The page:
April 4, 2018
Fifty years ago today, 39-year-old Dr. Martin Luther King, Jr. was shot dead by hate. Civil-rights concerns remain front and center in 2018, as trial lawyer and Fenwick alumnus Tony Romanucci reflects.
By Antonio M. Romanucci ’78
When the term “civil rights” is invoked, many think of images of Martin Luther King, Jr. standing at the forefront of a street march protesting or standing at a podium challenging the leaders of this country for equality and inclusion. However, the reality is that civil rights is far older than MLK and, from its genesis, has evolved into something far more prevalent which dominates the news headlines of today.
Fenwick has a lot to do with my pursuit of justice over a legal career spanning more than 30 years now. The Catholic education I received emphasized inclusion, diversity and equality amongst us all. That helped shape my views towards the realization that we all should be treated with dignity, respect and equality. How many times do you think you have recited the pledge of allegiance? Surely, in the hundreds if not the thousands of times. At least 700 times over four school years at Fenwick alone! How many times have you said the words “and liberty and justice for all” and actually thought about what you were saying — and realized that our forefathers were setting the stage for our country’s future as a melting pot of people, made up of all sorts of races, ethnicities and backgrounds? If only they could realize how prescient they were but also how ominous the future was going to be despite their desire for equality amongst all.
Our country had to fight a brutal internal war to abolish slavery that cost this country economic, moral, emotional and philosophical scars that, to this day, cause deep controversy. Witness the takedowns of the statutes of General Robert E. Lee within the past 12 months because parts of the South remain loyal to a past that most of this country would rather forget. One of the unfortunate consequences of the Civil War left many African-Americans looking in from the outside. Many argue those ills have not been remedied since, despite the passage of the Ku Klux Klan act of 1871 and its nascent 42 U.S.C. Sec. 1983, the civil rights movement associated with Brown v. Board of Education; the tumultuous times of Emmit Tills and Rosa Parks; the aforementioned MLK era; and then, of course, the Civil Rights Act of 1964, which strengthened the rights of private citizens to sue municipalities, cities, states and government when they infringe on one’s constitutional rights.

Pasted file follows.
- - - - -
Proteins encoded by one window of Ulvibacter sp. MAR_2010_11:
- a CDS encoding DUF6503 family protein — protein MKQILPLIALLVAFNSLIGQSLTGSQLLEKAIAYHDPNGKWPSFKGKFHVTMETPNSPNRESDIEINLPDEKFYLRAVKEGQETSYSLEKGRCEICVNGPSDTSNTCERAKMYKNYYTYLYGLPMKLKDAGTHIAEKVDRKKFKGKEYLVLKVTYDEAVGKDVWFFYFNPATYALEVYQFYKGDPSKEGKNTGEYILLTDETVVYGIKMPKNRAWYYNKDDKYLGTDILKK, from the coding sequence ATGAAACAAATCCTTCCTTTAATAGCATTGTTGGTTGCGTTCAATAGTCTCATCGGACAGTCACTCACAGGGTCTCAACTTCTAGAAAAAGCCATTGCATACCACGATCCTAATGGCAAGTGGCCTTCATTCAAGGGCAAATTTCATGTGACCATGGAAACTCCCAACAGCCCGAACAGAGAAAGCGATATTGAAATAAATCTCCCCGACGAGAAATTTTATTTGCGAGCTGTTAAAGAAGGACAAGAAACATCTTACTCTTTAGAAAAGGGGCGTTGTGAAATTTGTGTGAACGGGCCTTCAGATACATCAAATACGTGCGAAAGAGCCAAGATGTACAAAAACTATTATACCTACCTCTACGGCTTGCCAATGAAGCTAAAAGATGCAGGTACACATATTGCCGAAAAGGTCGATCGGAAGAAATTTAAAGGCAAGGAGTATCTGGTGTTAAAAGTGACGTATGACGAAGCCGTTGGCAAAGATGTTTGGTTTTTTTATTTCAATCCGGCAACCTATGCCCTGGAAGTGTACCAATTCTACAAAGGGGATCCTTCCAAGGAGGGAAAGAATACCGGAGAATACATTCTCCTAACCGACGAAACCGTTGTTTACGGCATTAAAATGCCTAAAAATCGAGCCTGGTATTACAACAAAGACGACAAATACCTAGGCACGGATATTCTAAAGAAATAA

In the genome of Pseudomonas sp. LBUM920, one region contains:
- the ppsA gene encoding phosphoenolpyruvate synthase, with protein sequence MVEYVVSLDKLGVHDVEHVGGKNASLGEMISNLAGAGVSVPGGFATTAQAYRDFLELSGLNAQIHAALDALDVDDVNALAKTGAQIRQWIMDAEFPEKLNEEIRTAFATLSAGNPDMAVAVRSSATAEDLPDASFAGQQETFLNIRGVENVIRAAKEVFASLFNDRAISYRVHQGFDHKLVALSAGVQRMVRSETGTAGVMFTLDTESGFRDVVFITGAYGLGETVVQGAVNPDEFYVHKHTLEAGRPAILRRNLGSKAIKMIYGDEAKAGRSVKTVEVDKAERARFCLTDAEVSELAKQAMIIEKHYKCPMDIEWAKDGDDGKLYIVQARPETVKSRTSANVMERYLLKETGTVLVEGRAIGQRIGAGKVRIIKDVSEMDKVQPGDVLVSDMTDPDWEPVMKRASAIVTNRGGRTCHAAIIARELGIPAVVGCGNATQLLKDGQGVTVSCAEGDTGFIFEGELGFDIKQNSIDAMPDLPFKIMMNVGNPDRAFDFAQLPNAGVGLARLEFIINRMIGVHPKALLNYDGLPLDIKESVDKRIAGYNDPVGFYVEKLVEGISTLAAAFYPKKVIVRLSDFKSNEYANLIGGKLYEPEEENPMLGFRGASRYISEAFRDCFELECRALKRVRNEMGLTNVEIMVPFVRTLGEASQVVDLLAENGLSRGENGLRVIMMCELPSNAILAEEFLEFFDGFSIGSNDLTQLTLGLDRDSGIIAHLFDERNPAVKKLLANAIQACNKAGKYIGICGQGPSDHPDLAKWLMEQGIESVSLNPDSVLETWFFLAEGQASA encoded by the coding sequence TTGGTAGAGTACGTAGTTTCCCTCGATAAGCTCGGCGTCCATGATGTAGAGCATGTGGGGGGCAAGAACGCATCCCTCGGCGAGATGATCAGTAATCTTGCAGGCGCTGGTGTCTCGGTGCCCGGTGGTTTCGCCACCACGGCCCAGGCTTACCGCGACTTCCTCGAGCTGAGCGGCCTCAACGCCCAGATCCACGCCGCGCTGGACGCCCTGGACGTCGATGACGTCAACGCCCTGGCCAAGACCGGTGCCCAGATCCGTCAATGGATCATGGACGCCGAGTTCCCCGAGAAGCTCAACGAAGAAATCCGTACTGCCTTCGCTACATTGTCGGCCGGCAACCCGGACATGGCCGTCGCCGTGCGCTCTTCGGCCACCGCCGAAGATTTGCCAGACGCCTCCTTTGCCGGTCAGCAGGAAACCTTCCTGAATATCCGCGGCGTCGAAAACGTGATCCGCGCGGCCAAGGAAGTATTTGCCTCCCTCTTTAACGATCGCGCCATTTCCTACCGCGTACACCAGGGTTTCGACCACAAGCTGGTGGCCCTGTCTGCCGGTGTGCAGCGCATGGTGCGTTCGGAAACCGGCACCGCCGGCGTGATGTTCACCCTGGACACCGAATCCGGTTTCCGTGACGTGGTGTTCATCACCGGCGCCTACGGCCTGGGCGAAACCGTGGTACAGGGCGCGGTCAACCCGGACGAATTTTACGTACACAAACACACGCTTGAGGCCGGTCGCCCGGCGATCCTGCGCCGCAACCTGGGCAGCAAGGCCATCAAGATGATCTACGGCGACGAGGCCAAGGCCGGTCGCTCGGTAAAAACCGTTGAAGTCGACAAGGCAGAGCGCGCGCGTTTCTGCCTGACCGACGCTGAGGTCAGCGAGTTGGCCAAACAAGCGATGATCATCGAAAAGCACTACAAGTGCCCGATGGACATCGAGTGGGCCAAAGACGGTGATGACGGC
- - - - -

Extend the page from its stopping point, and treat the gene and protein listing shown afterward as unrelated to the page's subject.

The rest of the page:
Indeed, modern-day civil rights are an extension of the CRA and the powers that now lie in the hands of citizens to tell local, state and federal governments that the constitution and its amendments are sacrosanct and cannot be willfully violated — ever. The civil rights lawyer is a protector of those citizens and ensures that government violations are dealt with and, if necessary, paid for. Rest assured that without the civil rights lawyer existing, there would be no civil rights to protect in this country. I have become a civil rights trial lawyer. I am deeply proud of what I do for our people and our country.
The first thing required to determine if there is a viable claim to move forward with an action against a governmental entity for a civil-rights violation is whether or not the constitution was violated. Specifically, when it comes to my personal practice, was there a violation of the 4th, 8th or 14th amendment? What we are looking for is a determination whether there was an unlawful search and seizure, cruel and unusual punishment for a detained citizen or a deprivation of due process, respectively. The vast majority of clients we represented involve the 4th Amendment search and seizure issues.